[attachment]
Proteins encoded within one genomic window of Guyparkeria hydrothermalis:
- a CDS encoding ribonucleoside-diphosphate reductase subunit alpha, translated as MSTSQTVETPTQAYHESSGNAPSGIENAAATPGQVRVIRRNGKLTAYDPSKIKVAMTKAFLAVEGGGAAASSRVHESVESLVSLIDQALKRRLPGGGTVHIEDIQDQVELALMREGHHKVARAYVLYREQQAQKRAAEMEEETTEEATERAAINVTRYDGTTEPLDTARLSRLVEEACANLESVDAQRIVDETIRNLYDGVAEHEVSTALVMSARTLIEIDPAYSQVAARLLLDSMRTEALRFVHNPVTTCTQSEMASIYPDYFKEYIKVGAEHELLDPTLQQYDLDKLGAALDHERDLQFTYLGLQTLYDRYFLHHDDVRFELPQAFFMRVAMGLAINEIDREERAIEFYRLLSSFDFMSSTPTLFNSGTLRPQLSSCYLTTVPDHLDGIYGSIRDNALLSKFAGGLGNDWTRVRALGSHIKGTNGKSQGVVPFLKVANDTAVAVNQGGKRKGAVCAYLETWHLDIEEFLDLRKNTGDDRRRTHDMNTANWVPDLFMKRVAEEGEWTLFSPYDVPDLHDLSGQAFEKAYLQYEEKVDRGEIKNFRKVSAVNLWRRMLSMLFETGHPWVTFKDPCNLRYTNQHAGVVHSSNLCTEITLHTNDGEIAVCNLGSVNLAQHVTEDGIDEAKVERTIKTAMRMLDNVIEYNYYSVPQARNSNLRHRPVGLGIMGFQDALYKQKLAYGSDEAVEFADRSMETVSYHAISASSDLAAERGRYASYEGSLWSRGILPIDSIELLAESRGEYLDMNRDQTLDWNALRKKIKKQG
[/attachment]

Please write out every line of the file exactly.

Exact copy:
Proteins encoded within one genomic window of Guyparkeria hydrothermalis:
- a CDS encoding ribonucleoside-diphosphate reductase subunit alpha, translated as MSTSQTVETPTQAYHESSGNAPSGIENAAATPGQVRVIRRNGKLTAYDPSKIKVAMTKAFLAVEGGGAAASSRVHESVESLVSLIDQALKRRLPGGGTVHIEDIQDQVELALMREGHHKVARAYVLYREQQAQKRAAEMEEETTEEATERAAINVTRYDGTTEPLDTARLSRLVEEACANLESVDAQRIVDETIRNLYDGVAEHEVSTALVMSARTLIEIDPAYSQVAARLLLDSMRTEALRFVHNPVTTCTQSEMASIYPDYFKEYIKVGAEHELLDPTLQQYDLDKLGAALDHERDLQFTYLGLQTLYDRYFLHHDDVRFELPQAFFMRVAMGLAINEIDREERAIEFYRLLSSFDFMSSTPTLFNSGTLRPQLSSCYLTTVPDHLDGIYGSIRDNALLSKFAGGLGNDWTRVRALGSHIKGTNGKSQGVVPFLKVANDTAVAVNQGGKRKGAVCAYLETWHLDIEEFLDLRKNTGDDRRRTHDMNTANWVPDLFMKRVAEEGEWTLFSPYDVPDLHDLSGQAFEKAYLQYEEKVDRGEIKNFRKVSAVNLWRRMLSMLFETGHPWVTFKDPCNLRYTNQHAGVVHSSNLCTEITLHTNDGEIAVCNLGSVNLAQHVTEDGIDEAKVERTIKTAMRMLDNVIEYNYYSVPQARNSNLRHRPVGLGIMGFQDALYKQKLAYGSDEAVEFADRSMETVSYHAISASSDLAAERGRYASYEGSLWSRGILPIDSIELLAESRGEYLDMNRDQTLDWNALRKKIKKQG